Office of House Bill AnalysisS.B. 1598
By: Wentworth


Under current law, a non-life mutual insurance company is allowed to
convert to a stock insurance company or a mutual holding company.  A mutual
holding company is a procedure for reorganization for a mutual insurance
company that allows the policyholders to own the stock in a mutual holding
company and the mutual insurance company becomes a stock insurance company.
A mutual life insurance company is currently authorized to convert only to
a stock insurance company. Reorganizing as a mutual holding company may
benefit such companies by increasing capital and surplus as necessary to
ensure the financial viability of the company for its policyholders.
Senate Bill 1598 authorizes a mutual life insurance company to reorganize
as a mutual holding company.   


It is the opinion of the Office of House Bill Analysis that this bill does
not expressly delegate any additional rulemaking authority to a state
officer, department, agency, or institution. 


Senate Bill 1598 amends the Insurance Code to authorize a mutual life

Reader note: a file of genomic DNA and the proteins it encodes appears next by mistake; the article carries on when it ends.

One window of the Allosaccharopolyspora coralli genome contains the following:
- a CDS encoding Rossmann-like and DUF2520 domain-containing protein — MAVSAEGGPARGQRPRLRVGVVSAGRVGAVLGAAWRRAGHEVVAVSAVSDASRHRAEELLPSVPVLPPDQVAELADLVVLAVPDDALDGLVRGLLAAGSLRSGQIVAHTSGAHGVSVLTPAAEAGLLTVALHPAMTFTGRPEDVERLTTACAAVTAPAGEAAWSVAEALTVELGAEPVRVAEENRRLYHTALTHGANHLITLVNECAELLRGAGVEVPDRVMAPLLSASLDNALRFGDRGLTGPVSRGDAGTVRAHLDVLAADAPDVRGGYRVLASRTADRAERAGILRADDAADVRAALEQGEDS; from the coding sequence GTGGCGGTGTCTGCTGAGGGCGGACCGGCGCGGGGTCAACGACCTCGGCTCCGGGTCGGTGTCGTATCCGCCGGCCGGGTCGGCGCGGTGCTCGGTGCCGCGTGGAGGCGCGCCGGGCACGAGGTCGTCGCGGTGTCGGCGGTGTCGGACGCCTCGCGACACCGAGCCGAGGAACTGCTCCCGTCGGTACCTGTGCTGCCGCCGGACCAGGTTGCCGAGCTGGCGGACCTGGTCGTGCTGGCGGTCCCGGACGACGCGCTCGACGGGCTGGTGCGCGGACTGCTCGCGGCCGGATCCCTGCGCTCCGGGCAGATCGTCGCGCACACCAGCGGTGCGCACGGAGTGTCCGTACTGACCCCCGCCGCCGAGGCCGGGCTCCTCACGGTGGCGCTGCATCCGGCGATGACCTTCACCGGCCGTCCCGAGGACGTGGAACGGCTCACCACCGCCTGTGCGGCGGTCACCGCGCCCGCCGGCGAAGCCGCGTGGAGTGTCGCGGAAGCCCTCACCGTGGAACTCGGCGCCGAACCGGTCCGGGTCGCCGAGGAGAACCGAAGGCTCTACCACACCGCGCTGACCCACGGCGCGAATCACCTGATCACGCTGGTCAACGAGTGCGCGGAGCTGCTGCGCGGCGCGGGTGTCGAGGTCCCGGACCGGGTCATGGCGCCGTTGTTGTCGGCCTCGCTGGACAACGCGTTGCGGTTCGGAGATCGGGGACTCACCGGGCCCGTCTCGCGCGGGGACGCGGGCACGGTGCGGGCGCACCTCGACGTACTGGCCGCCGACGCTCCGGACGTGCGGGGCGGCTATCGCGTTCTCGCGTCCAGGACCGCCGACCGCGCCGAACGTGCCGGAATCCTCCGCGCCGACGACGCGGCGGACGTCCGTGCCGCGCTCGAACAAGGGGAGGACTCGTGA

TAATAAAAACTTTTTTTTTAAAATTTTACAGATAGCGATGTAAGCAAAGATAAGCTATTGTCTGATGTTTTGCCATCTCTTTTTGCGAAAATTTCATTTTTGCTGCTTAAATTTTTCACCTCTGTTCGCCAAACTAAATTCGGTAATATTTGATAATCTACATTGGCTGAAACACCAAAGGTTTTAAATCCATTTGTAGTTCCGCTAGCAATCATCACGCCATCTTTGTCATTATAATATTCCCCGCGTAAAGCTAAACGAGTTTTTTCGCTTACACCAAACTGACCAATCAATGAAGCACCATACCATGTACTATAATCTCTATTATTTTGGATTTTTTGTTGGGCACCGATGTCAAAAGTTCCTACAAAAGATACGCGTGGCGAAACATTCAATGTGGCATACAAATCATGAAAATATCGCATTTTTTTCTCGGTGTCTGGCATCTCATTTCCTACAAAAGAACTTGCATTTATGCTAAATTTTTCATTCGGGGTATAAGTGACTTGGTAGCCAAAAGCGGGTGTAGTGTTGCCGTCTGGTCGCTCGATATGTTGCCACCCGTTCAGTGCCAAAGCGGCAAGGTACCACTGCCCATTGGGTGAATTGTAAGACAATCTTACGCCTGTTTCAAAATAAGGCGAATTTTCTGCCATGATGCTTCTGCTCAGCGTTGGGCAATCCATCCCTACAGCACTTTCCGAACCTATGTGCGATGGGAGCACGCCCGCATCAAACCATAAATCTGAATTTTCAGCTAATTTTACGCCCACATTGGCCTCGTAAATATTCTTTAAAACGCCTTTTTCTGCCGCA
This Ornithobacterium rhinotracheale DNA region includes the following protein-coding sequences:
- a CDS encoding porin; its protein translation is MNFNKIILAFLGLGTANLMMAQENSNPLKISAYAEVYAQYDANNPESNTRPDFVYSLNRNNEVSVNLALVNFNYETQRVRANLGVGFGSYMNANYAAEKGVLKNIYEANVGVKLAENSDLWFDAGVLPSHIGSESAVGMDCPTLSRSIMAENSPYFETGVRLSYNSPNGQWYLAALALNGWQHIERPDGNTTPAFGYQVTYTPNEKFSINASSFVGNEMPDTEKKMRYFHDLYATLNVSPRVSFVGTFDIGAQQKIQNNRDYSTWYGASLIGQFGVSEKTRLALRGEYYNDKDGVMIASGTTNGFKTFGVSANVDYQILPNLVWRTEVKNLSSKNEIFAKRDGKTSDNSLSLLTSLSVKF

insurance company to reorganize by forming an insurance holding company
based on a mutual plan and continuing the corporate existence of the
reorganizing mutual life insurance company as a stock insurance company if
the commissioner of insurance (commissioner) determines that the
reorganization is fair and equitable to the policyholders of the company
and approves the proposed plan of reorganization.  The commissioner is
required to retain jurisdiction over a company that is reorganized.   

A mutual holding company that results from a reorganization of a domestic
mutual life insurance company must be incorporated pursuant to the
Insurance Code and the Texas Non-Profit Corporation Act.  The articles of
incorporation of the mutual holding company and any amendments to the
articles are subject to approval by the commissioner.  A sale, issuance, or
offering of securities is exempt from the registration and licensing
provisions of The Securities Act.  An officer, director, or employee who
participates in a reorganization is exempt from the registration and
licensing provisions of The Securities Act.  The bill prohibits a person
from being compensated for services performed under these exemptions.   


September 1, 2001.